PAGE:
William and Kate meet flood survivors in Pakistan community

Bumburet, in central Chitral, was devastated by flooding caused by glacial melting in 2015.

The Duke and Duchess of Cambridge speak with flood victims
The Duke and Duchess of Cambridge speak with flood victims

The Duke and Duchess of Cambridge have met survivors of mass flooding caused by glacial melting, on the third day of their Pakistan tour.

The couple saw a retreating glacier in the Chitral district earlier on Wednesday, which, as well as potentially cutting off a water supply to 200 million people, threatens communities downstream with excess water flow.

William and Kate travelled to Bumburet, in central Chitral, to meet locals whose community was devastated during flooding in 2015.

Buildings and farmland in the valley were destroyed by boulders tumbling down with the flood water. Members of the local community had to sell their livestock as a result, they told the duke and duchess.

William and Kate walked among ruins damaged by the flood (Neil Hall/PA Wire)
William and Kate walked among ruins damaged by the flood (Neil Hall/PA)

The couple spoke with 28-year-old Diana – a young woman from the area who was named after William’s mother Diana, Princess of Wales.

Through a translator, it was explained after the duke and duchess had left that Diana’s grandmother travelled to Chitral to meet the princess during her visit in 1991.

“Princess Diana was visiting at around the time she was born, which is why she got named Diana,” the translator said.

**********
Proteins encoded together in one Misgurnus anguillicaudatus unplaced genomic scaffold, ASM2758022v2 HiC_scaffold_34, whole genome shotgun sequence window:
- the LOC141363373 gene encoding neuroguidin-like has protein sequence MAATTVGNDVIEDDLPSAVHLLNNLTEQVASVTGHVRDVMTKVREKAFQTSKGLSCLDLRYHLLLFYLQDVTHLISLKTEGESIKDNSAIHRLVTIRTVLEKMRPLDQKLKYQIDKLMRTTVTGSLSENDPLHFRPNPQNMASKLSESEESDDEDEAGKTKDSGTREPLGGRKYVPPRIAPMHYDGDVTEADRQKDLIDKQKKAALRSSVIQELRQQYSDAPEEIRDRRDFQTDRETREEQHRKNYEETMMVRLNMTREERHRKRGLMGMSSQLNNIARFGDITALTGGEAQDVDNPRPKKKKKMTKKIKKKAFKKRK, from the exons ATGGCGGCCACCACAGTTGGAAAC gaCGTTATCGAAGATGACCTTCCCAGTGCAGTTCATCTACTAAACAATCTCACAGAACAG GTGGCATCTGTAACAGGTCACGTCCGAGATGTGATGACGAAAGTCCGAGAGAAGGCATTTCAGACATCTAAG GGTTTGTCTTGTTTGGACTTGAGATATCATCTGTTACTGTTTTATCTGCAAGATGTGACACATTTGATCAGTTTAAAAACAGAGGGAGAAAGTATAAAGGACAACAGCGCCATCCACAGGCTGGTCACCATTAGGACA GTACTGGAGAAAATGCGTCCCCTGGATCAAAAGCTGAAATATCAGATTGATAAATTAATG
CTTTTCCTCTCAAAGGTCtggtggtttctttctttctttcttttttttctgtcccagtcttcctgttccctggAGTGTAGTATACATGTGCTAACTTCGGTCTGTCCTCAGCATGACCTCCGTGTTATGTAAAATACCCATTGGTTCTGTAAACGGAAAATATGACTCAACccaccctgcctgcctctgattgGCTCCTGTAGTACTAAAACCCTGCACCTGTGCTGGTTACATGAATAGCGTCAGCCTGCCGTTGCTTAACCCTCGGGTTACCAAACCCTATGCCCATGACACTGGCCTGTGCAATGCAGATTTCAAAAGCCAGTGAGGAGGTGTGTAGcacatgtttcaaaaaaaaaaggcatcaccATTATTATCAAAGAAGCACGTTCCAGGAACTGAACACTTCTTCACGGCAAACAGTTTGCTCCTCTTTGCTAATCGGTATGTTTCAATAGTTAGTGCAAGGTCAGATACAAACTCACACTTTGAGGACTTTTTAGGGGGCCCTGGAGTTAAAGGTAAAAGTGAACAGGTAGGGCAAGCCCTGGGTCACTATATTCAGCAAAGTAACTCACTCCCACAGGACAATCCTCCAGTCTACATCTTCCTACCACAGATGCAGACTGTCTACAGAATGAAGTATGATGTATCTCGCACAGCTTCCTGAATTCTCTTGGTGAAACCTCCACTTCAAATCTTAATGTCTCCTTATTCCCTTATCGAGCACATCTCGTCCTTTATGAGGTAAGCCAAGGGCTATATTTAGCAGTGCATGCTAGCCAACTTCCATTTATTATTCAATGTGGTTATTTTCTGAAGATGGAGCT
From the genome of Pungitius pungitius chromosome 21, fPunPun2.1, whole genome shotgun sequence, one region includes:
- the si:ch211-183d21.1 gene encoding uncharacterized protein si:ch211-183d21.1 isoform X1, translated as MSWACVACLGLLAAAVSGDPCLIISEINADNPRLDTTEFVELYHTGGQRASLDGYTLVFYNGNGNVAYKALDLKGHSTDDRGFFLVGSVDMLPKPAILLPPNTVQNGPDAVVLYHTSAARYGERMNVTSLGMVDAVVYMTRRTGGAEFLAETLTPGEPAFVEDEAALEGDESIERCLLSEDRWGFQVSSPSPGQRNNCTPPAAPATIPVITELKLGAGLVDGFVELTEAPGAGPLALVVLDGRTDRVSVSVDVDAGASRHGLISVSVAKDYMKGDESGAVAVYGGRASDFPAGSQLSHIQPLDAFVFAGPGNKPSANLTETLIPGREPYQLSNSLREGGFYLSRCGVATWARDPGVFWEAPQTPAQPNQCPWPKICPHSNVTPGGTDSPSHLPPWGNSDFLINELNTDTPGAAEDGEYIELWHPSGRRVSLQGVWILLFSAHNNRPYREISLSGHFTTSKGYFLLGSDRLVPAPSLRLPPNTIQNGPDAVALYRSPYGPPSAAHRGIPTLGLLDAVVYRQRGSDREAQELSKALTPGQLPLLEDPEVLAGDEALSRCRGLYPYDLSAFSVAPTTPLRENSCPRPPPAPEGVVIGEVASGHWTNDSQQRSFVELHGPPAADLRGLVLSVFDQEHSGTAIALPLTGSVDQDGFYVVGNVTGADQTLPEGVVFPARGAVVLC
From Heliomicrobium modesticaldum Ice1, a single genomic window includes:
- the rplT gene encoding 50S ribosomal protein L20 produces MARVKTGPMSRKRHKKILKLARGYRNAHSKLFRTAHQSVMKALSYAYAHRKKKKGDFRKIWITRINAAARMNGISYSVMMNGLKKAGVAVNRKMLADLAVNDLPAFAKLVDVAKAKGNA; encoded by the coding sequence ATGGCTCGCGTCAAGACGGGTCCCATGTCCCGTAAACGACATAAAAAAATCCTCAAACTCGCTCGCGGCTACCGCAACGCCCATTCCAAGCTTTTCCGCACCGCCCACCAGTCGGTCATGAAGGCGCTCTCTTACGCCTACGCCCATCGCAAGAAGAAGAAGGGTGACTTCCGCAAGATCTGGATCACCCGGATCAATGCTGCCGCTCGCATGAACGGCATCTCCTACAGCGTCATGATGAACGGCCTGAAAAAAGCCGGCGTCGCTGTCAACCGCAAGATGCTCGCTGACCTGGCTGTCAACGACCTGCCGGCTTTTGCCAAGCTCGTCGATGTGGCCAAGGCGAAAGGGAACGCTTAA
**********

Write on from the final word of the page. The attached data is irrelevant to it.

“And now her son is William.

“Her grandmother went to meet Princess Diana in Chitral, her mum was unable to travel because she was expecting her.”

Royal visit to Pakistan – Day Three
The couple meet an emergency response team in Bumburet (Neil Hall/PA)

The young woman is part of an emergency response team of volunteers in Bumburet – now funded by UK aid – who saved lives in 2015 through community education and early warning work.

The translator said the duke and duchess’s visit was “a source of pride” for the group.

“They generally spoke about where these guys were in 2015 floods, what their reactions were, what they felt, conversations around that,” the translator said.

“They’re glad that people are learning more about this. It’s a source of pride. They can’t forget this day.”

Royal visit to Pakistan – Day Three
The duke and duchess watch a demonstration (Neil Hall/PA)

The duke asked the group, through the translator, about their experiences of the 2015 flood.

“Was it quite scary? What kind of time of day did it happen?” William said.

“Was it like a big roar in the valley?”

They said the whole valley was “shaking” when the flood occurred at night, adding that the sound was so loud it felt as if it was “bombs or ammunition” rather than flooding.

Kate asked the group about how the training was benefiting the isolated community, who responded that it was helping them feel “more in control” following the events of 2015.

Speaking to another group of local residents, Kate asked how the disaster had affected their families.

“Every sector of life, even food, water supply, road, and even electricity, were damaged,” a translator told the duchess.

“Before the flood they used to rear cattle as livestock, to support their children, for their education.

“But they had to sell their livestock because their livelihoods were destroyed.”

The couple also watched a demonstration by a local search and rescue team on how they transport casualties across a river.

Afterwards, William thanked the group and made a joke towards a team member who had been wrapped in bandages for the demonstration.

The duke said: “Good job guys – he pulled the short straw did he? Hope you get better soon!”

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